This financial support by the federal government was an important part of maintaining service throughout the COVID-19 pandemic, at a time when ridership dropped significantly, according to the transit agency. 

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School Choice Gaining Favor over Teachers’ Unions and Socialist Bureaucrats

“School choice is good for everybody but unions, socialist bureaucrats and the tired education establishment,” libertarian John Stossel wrote Wednesday at the New York Post.

The author and journalist observed the “silver lining” of the COVID pandemic is that parents discovered alternatives to public schools and, as the statistics are telling us, they continue to act on that discovery by removing their children from them – in droves.

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Mask Advisory, but No Mandate for Columbus as COVID-19 Cases Climb

Ohio’s largest city is not considering another mask mandate despite recommendations from the U.S. Centers for Disease Control and Prevention and a growing number of COVID-19 cases.

The city of Columbus has issued a mask advisory, urging masks indoors and in crowded places, despite vaccine statues, until further notice, Columbus Public Health spokeswoman Kelli Newman said.

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Researchers Claim Students Will Need Three Years to Fully Recover from Pandemic

Researchers from a nonprofit group released a report claiming that elementary school students will need at least three years to fully recover from the COVID-19 pandemic and return to their pre-pandemic learning skills.

As reported by the New York Post, the report was released on Tuesday by the nonprofit group Northwest Evaluation Association (NWEA), which focuses on educational standards in K-12 grades.

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Pennsylvania IFO Study: Labor Force Down by 120,000 Since Year Before COVID

A report released this week by Pennsylvania’s Independent Fiscal Office (IFO) indicates that 120,000 fewer residents are working or actively seeking work than in the year before the COVID-19 pandemic hit.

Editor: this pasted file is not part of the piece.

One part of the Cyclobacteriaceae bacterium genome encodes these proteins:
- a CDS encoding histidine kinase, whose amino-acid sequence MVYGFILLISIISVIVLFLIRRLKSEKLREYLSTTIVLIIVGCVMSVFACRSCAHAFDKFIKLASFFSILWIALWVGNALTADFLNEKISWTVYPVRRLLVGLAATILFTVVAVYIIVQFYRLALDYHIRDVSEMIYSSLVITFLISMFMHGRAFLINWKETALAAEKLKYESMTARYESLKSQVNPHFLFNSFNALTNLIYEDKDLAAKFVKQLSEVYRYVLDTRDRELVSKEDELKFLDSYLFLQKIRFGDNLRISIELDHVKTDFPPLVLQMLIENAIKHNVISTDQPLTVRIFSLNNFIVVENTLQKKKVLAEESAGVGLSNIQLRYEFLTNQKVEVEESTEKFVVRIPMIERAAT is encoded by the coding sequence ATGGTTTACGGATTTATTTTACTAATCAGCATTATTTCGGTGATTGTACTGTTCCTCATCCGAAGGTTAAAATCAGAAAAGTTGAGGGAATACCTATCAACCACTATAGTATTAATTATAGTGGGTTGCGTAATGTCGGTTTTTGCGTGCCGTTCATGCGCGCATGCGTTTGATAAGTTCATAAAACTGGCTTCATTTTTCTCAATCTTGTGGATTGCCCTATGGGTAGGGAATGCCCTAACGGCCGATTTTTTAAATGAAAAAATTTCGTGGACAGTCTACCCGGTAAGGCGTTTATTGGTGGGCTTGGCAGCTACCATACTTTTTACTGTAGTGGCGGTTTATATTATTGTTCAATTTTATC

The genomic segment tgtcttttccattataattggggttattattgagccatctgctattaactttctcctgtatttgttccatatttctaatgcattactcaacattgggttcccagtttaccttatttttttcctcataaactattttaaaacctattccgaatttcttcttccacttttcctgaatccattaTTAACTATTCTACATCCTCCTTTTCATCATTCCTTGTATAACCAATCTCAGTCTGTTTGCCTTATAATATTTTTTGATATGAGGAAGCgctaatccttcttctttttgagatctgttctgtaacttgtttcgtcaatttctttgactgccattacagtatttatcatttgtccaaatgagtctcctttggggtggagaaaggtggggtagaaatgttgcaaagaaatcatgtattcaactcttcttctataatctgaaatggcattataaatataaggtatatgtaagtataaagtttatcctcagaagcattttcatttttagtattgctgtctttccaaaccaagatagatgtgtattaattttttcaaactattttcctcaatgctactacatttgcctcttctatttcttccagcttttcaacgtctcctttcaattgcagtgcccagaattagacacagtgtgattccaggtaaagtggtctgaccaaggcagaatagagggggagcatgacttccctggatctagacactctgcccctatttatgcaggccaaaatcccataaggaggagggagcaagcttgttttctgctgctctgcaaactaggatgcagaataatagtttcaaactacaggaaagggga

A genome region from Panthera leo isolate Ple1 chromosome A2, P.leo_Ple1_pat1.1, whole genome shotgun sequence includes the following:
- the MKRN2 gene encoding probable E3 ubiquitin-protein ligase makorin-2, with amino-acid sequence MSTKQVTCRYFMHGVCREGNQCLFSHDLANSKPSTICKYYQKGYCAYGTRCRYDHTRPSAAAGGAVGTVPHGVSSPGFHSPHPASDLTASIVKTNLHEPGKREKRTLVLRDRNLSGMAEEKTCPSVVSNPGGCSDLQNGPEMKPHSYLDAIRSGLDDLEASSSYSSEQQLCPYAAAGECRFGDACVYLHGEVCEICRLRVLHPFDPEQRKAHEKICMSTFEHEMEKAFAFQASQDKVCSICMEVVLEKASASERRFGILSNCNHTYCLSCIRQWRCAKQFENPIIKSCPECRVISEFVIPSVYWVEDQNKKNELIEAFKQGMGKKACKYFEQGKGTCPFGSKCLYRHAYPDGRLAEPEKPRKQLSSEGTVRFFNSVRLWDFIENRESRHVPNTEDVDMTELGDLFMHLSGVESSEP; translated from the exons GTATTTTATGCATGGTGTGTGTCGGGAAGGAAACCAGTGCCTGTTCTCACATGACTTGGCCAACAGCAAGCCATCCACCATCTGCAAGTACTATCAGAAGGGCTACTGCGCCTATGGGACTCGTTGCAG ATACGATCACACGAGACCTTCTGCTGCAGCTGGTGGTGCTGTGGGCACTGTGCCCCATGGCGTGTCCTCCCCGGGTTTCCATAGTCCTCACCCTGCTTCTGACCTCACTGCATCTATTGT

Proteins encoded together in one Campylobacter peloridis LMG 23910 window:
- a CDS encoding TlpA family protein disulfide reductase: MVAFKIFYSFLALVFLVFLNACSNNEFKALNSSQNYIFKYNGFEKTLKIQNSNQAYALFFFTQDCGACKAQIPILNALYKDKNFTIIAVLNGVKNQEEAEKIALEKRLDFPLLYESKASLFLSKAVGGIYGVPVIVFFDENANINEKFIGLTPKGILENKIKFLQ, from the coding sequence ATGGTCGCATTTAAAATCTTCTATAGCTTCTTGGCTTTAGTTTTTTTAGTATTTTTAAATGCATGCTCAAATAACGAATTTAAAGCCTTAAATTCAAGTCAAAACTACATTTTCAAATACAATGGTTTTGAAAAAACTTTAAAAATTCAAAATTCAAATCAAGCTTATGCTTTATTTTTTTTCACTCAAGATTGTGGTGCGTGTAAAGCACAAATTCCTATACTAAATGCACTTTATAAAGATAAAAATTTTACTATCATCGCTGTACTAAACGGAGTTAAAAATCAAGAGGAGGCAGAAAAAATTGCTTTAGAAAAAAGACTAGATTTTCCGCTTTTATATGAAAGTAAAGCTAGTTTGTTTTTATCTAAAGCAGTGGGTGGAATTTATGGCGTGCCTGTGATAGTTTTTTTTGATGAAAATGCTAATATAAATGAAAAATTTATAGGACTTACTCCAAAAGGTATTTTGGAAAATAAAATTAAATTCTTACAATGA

The study showed the state’s labor force participate rate (LFPR) for those aged 16 and older to be 63 percent in May 2019 and to have declined to 61.9 percent one year later. That percentage has continued gradually decreasing — to 61.8 percent in May 2021 and to 61.7 percent two months ago.

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Chinese Officials Will Soon Strap Electronic Monitoring Bracelets to COVID Patients

Hong Kong’s Ministry of Health announced it will soon require COVID-19 patients to wear electronic monitors as the pandemic continues to spread throughout China, Chinese media reported Monday.

Beginning on Friday, Hong Kong will require COVID-19 patients in quarantine to wear electronic bracelets in order to prohibit them from visiting “high-risk” places, Lo Chung-mau, Hong Kong’s health minister told reporters, according to China’s i-Cable News. Lo is a cabinet member within the administration of Hong Kong’s new chief executive, John Lee, who allegedly won 99% of votes after enforcing Beijing’s National Security Law.

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Fewer Students, Bigger Budget Requests for Pennsylvania Higher Education

The pandemic has not been kind to Pennsylvania higher education: Its colleges have seen a 6.4% enrollment drop for freshmen since spring 2020.

The data, from the National Student Clearinghouse Research Center, is a reminder that Pennsylvania’s shrinking population of college-aged youth has made it harder for colleges to fill seats. The two-year decline means that 22,738 fewer students are on campuses now.

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Over 1.2 Million Students Have Left Public Schools Since Pandemic

According to a recent survey, over 1.2 million students have abandoned public schools in favor of other alternatives in the aftermath of the coronavirus pandemic, where many public schools shut down in-person learning in favor of “remote” learning.

The Daily Caller reports that the survey, conducted by the American Enterprise Institute (AEI), discovered that over 1,268,000 students have fled public schooling since March of 2020. Enrollment initially fell by 2.5 percent in the Fall 2020 semester when lockdowns first began in the spring of that year. The following year, schools that returned to in-person learning restored some of those numbers, while the schools that remained on virtual learning continued to see steep declines.